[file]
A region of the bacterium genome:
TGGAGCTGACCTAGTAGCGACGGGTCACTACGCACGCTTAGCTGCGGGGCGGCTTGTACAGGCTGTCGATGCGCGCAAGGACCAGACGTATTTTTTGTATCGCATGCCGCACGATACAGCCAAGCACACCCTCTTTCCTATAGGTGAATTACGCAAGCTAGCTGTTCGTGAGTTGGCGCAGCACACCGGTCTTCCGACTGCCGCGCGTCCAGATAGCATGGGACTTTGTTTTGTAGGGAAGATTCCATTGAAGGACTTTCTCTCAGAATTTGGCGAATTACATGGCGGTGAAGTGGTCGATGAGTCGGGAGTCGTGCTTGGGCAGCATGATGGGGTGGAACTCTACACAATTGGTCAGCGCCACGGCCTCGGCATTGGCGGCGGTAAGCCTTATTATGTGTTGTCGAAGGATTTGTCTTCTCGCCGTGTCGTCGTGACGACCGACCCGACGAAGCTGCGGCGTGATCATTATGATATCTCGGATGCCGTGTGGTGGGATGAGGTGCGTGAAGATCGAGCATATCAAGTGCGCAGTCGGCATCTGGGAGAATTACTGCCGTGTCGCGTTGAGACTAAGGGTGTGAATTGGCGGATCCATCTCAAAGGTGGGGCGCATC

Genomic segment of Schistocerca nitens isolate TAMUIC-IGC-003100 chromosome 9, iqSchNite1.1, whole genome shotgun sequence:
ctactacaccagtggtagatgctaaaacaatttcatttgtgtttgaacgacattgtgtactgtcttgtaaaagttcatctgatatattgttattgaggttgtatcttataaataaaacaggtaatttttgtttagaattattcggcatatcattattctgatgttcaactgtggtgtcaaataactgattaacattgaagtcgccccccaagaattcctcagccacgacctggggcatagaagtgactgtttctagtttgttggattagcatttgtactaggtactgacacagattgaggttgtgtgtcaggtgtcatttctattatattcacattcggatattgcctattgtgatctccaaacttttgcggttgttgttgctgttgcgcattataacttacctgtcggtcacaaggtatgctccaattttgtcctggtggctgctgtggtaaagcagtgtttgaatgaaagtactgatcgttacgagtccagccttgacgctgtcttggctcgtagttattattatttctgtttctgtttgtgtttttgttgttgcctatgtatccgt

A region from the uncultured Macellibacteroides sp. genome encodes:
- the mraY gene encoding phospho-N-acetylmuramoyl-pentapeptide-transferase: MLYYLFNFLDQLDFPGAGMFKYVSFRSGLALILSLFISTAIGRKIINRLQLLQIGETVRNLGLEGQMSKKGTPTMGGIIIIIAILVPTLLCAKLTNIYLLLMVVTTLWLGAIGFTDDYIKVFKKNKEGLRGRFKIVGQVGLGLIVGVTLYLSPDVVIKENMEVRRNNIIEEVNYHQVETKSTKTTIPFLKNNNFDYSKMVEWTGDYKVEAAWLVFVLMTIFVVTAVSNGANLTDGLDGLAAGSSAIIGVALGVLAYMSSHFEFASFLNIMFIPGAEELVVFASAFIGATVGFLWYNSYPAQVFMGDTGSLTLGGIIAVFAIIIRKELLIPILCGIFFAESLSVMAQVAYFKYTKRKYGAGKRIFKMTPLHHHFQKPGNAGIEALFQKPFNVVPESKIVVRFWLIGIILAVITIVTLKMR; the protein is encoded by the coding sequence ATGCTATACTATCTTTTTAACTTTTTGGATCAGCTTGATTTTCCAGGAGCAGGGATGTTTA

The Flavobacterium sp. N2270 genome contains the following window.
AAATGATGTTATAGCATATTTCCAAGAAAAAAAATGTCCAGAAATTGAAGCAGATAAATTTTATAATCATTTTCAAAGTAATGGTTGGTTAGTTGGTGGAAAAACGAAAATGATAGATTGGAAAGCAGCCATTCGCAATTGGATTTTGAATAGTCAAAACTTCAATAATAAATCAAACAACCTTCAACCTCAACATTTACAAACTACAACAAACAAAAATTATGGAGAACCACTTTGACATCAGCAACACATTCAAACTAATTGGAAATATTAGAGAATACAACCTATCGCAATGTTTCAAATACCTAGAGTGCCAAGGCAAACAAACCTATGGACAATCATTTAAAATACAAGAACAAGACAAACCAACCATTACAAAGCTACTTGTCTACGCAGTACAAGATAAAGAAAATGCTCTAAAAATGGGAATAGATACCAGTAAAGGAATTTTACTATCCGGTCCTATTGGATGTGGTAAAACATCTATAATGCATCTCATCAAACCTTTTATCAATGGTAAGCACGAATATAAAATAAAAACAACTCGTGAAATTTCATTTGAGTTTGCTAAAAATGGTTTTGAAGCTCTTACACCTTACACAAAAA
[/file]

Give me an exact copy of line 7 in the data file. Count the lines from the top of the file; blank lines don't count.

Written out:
The Flavobacterium sp. N2270 genome contains the following window.